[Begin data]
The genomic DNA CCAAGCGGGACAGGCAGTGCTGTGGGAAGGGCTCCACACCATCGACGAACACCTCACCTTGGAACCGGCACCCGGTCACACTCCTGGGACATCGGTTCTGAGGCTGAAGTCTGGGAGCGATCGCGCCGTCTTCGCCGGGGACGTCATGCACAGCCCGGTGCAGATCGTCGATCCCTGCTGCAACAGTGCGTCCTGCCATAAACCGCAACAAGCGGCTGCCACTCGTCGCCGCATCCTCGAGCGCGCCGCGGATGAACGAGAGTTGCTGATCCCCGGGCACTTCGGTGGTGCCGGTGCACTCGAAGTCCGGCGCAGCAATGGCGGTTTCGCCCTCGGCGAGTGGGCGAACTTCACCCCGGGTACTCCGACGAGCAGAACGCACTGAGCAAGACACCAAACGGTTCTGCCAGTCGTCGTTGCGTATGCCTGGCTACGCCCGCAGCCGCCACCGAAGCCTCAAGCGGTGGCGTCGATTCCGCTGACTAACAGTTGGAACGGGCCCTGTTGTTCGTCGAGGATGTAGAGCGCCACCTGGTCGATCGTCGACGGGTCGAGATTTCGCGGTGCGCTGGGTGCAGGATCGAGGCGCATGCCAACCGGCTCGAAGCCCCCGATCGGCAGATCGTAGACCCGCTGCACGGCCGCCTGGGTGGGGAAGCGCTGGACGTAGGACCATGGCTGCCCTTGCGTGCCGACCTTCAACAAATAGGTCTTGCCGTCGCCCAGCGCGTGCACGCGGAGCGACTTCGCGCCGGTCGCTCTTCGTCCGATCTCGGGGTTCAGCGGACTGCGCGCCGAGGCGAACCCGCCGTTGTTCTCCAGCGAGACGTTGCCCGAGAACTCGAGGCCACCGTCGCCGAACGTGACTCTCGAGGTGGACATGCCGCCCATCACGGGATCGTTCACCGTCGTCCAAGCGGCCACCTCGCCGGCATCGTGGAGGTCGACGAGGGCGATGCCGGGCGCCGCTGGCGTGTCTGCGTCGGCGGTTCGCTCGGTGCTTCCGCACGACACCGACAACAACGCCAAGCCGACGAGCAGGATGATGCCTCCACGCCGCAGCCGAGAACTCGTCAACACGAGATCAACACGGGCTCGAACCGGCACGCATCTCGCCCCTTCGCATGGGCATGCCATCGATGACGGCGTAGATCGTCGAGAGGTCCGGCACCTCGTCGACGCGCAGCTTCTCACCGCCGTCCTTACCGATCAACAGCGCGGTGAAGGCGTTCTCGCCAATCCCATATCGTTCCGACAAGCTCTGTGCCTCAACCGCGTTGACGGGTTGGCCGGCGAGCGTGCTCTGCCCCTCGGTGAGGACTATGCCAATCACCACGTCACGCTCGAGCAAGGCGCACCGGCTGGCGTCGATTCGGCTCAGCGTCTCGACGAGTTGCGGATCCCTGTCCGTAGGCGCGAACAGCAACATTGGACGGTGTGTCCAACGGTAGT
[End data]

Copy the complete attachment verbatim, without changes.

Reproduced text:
The genomic DNA CCAAGCGGGACAGGCAGTGCTGTGGGAAGGGCTCCACACCATCGACGAACACCTCACCTTGGAACCGGCACCCGGTCACACTCCTGGGACATCGGTTCTGAGGCTGAAGTCTGGGAGCGATCGCGCCGTCTTCGCCGGGGACGTCATGCACAGCCCGGTGCAGATCGTCGATCCCTGCTGCAACAGTGCGTCCTGCCATAAACCGCAACAAGCGGCTGCCACTCGTCGCCGCATCCTCGAGCGCGCCGCGGATGAACGAGAGTTGCTGATCCCCGGGCACTTCGGTGGTGCCGGTGCACTCGAAGTCCGGCGCAGCAATGGCGGTTTCGCCCTCGGCGAGTGGGCGAACTTCACCCCGGGTACTCCGACGAGCAGAACGCACTGAGCAAGACACCAAACGGTTCTGCCAGTCGTCGTTGCGTATGCCTGGCTACGCCCGCAGCCGCCACCGAAGCCTCAAGCGGTGGCGTCGATTCCGCTGACTAACAGTTGGAACGGGCCCTGTTGTTCGTCGAGGATGTAGAGCGCCACCTGGTCGATCGTCGACGGGTCGAGATTTCGCGGTGCGCTGGGTGCAGGATCGAGGCGCATGCCAACCGGCTCGAAGCCCCCGATCGGCAGATCGTAGACCCGCTGCACGGCCGCCTGGGTGGGGAAGCGCTGGACGTAGGACCATGGCTGCCCTTGCGTGCCGACCTTCAACAAATAGGTCTTGCCGTCGCCCAGCGCGTGCACGCGGAGCGACTTCGCGCCGGTCGCTCTTCGTCCGATCTCGGGGTTCAGCGGACTGCGCGCCGAGGCGAACCCGCCGTTGTTCTCCAGCGAGACGTTGCCCGAGAACTCGAGGCCACCGTCGCCGAACGTGACTCTCGAGGTGGACATGCCGCCCATCACGGGATCGTTCACCGTCGTCCAAGCGGCCACCTCGCCGGCATCGTGGAGGTCGACGAGGGCGATGCCGGGCGCCGCTGGCGTGTCTGCGTCGGCGGTTCGCTCGGTGCTTCCGCACGACACCGACAACAACGCCAAGCCGACGAGCAGGATGATGCCTCCACGCCGCAGCCGAGAACTCGTCAACACGAGATCAACACGGGCTCGAACCGGCACGCATCTCGCCCCTTCGCATGGGCATGCCATCGATGACGGCGTAGATCGTCGAGAGGTCCGGCACCTCGTCGACGCGCAGCTTCTCACCGCCGTCCTTACCGATCAACAGCGCGGTGAAGGCGTTCTCGCCAATCCCATATCGTTCCGACAAGCTCTGTGCCTCAACCGCGTTGACGGGTTGGCCGGCGAGCGTGCTCTGCCCCTCGGTGAGGACTATGCCAATCACCACGTCACGCTCGAGCAAGGCGCACCGGCTGGCGTCGATTCGGCTCAGCGTCTCGACGAGTTGCGGATCCCTGTCCGTAGGCGCGAACAGCAACATTGGACGGTGTGTCCAACGGTAGT